Washington who was called “Queen of the Blues” / TUE 7-17-12 / Karate school / Musical instruments listed very late alphabetically / Business where the customers call the shots? / Japanese port
Tuesday, July 17, 2012
Constructor: Peter A. Collins
Relative difficulty: Medium-Easy
Word of the Day: DIADEM (5-down: Crown) —
Origin: Middle English: from Old French diademe, via Latin from Greek diadēma 'the regal headband of the Persian kings', from diadein 'bind around'
- a jeweled crown or headband worn as a symbol of sovereignty.
- (the diadem) archaic the authority or dignity symbolized by a diadem: the princely diadem
• • •Greetings Crossworld,
Having enjoyed watching our substitute colleagues cover for Rex these last two weeks, we are both gratified and shocked that he allowed us to take over for a day given that he has neither any clue who we are nor do we hold any published ranking or weight in the realm of crosswords. We’re just a transcontinental family of fans (two in Colorado, one in South Carolina) who sent Rex an e-mail. The inmates have truly taken over the asylum.
A single clap for everyone who knew that July 21 (1899) was Ernest Hemingway’s birthday, except for residents of Key West – who have Hemingway Days and polydactyl cats over the rest of us. Peter A. Collins has constructed an enjoyable Tuesday puzzle that not only commemorates Hemingway by putting his name smack dab in the center, but also his staccato style by including the theme answer THE OLD MAN AND THE SEA, a novel titled by a series of three letter words. You may notice that there is no FISH in the puzzle at all, that’s because it (spoilers) got eaten by sharks (/spoilers). An alternative explanation for the puzzle’s date, albeit one that is entirely coincidental, is that the titular OLD MAN’s favorite baseball player was Joe DiMaggio, whose 56 game hitting streak ended on July 16 (the date as we write this) in 1941. More on him later…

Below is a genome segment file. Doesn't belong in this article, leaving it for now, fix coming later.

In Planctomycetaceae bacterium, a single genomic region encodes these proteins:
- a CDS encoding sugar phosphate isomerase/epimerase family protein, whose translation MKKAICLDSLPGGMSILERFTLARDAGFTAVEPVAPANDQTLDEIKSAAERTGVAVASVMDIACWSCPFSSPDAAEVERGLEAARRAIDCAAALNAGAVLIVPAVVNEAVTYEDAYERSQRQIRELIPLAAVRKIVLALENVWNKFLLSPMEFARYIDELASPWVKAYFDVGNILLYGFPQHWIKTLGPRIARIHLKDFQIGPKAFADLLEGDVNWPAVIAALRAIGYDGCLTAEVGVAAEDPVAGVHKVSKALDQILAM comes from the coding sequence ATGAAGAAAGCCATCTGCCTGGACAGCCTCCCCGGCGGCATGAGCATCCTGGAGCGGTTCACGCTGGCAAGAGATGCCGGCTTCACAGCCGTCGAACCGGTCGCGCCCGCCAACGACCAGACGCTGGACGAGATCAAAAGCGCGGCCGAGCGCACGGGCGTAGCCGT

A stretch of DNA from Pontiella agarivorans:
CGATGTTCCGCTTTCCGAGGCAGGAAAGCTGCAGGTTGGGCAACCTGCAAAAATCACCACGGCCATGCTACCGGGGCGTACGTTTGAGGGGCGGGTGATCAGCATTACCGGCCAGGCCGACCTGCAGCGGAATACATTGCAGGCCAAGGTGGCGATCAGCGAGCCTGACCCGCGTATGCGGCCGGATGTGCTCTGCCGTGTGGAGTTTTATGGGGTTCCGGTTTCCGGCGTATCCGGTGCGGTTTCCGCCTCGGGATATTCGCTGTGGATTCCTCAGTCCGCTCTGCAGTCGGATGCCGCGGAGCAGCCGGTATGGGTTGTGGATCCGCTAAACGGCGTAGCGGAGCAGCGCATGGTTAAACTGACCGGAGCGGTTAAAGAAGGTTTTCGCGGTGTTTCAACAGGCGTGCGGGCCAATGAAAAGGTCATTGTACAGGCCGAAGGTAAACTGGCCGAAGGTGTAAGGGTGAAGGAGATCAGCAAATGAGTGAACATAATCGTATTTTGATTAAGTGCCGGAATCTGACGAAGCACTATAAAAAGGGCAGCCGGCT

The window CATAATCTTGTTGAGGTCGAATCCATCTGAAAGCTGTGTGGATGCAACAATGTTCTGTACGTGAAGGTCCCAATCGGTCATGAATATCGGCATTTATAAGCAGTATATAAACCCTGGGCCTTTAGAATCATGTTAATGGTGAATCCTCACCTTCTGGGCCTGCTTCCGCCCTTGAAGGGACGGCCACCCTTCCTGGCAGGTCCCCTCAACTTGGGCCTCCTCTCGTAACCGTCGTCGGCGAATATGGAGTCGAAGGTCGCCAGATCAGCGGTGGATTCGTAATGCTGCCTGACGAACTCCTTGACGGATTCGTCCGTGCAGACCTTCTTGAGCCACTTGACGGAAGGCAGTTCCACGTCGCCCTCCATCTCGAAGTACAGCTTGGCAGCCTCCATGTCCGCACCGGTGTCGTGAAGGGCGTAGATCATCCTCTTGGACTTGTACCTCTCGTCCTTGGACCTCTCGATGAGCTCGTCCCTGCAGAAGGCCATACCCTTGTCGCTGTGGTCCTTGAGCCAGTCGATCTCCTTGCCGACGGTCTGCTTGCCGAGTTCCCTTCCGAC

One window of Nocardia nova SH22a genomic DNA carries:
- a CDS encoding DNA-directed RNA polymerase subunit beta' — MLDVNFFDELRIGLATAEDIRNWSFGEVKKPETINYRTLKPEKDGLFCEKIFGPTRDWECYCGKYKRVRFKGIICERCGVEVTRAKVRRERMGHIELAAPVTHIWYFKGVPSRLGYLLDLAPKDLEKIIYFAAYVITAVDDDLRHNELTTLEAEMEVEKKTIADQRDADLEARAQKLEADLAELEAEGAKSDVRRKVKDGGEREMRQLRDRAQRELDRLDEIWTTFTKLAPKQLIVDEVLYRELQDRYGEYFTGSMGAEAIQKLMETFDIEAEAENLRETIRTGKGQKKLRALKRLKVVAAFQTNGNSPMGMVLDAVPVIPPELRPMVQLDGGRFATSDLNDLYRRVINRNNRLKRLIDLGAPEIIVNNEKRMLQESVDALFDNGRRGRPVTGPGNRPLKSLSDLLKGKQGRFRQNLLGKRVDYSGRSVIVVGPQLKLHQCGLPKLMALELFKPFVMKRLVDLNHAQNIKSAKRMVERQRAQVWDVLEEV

DiMaggio? Coincidence? Maybe?
- 19A Dope fiend [poTHEad]
- 21A Burn without a flame [smOLDer]
- 28A Land where the Danube flows [roMANia]
- 45A With lack of distinctiveness [blANDly]
- 52A Musical instruments listed very late alphabetically [ziTHErs]
- 56A Trouser measurements [inSEAms]
- 37A Author of the book whose title is circled in the grid [ERNEST HEMINGWAY]
Beyond a little bit of easy-to-spot crosswordese (otaru, ova, oso, asp…) and the fact that the NE and SW corners are dangling by a single letter (a detail disliked by some sticklers, or so we’ve heard), there was fun hiding throughout the puzzle, particularly the inclusion of a series of names. Let us gaze upon the puzzle’s own "axis of evil":
- 8D Iranian Revolution Leader [KHOMEINI]
- 30D Camp David Accords party [ANWAR SADAT]
- 63A China's __ En-lai [CHOU]
- 14D __ Malfoy (Harry Potter villain) [DRACO]
We can debate whether [36A] Anna Nicole Smith should be included. As die hard Red Sox fans, we would definitely include DiMaggio (as referenced above).
Words we like because they were cheeky and/or allow us to post videos:
- 15A "Voulez-vous coucher __ moi ce soir?" [AVEC] — in a power-house 2002 rendition of Lady Marmalade
- 19A Dope fiend [POTHEAD] — come join us in Colorado where the (medical) MJ is as plentiful as the snow
- 52A Musical instruments listed very late alphabetically [ZITHERS] — coincidentally, Nicole Kidman chooses a poor zither player over a maharajah in Moulin Rouge (see video above), soon to be rereleased in theaters retitled The Great Gatsby.
- 64A Keister [TUSHY] — see also derriere, posterior, backside, fanny, rump, seat, bum
- 65A Groucho or Chico [MARX] — because who can resist inserting some comedy into this post. Also, here's the FISH!
Wow, that took a lot more time than we expected; this process has left us with the greatest respect for Rex for knocking this out daily.
Signed, Two Men and a Woman of the Sea of Crossworld,
Mim, Ben, and Charles
A very cold Atlantic Ocean plunge on Jan 1, 2012